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Reagan Aide Spurns Helms Criticism of Envoy to Chile

July 14, 1986|Associated Press

WASHINGTON — The Reagan Administration today brushed aside Sen. Jesse Helms' criticism of the American ambassador in Chile for having attended the funeral of a young man who was killed during anti-government protests.

The ambassador, Harry G. Barnes Jr. "is carrying out the President's policies toward Chile . . . (and) continues to have the President's full confidence," White House deputy press secretary Edward Djerejian said.

Helms, a Republican from North Carolina, said in an interview on the state-run television network in Chile that "if President Reagan were here, I believe he would send this ambassador home."

The senator accused the ambassador of having "planted the American flag in the midst of a Communist activity" when he went to the funeral Wednesday of Rodrigo Rojas de Negri, a 19-year-old Chilean who lived in Washington with his mother, a political exile.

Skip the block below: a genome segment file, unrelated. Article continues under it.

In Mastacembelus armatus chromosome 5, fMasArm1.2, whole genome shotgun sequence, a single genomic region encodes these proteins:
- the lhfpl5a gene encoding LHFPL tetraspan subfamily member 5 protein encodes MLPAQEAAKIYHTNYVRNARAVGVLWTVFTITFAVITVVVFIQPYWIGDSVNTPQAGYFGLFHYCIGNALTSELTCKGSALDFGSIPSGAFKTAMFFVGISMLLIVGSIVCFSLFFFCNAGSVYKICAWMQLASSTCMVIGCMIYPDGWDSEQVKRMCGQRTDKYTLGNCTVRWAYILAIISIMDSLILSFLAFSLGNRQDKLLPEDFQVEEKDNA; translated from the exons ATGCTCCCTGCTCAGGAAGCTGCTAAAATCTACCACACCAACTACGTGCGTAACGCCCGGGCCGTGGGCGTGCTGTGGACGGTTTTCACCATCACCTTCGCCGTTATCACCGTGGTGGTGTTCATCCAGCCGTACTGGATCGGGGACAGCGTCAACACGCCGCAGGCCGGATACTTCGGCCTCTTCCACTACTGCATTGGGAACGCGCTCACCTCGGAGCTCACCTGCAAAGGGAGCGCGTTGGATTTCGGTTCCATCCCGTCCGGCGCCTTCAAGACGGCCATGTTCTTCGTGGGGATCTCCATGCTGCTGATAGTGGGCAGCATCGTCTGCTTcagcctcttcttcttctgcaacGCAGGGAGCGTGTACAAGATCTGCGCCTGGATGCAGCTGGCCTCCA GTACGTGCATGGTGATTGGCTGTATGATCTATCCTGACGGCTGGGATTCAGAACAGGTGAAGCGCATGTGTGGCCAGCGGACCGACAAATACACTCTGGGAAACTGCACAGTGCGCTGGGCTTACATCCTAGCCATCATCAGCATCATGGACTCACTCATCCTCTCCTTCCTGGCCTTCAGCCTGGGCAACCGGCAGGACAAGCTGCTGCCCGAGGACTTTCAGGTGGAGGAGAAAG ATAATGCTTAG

Rojas was visiting Chile when he and a woman were set afire at the start of a 48-hour strike called by opponents of the government of Augusto Pinochet. Witnesses were quoted as saying that men in uniform set the two afire after pouring or spraying a flammable substance on them.

Djerejian, saying that the United States is trying to encourage movement toward democracy in Chile, said Barnes "went to the Rojas funeral in a humanitarian gesture, just as the United States has provided assistance to the Rojas family as a humanitarian gesture in the face of tragedy."

As for Helms' criticism, Djerejian said: "Sen. Helms is expressing his opinions. I've given you our position."

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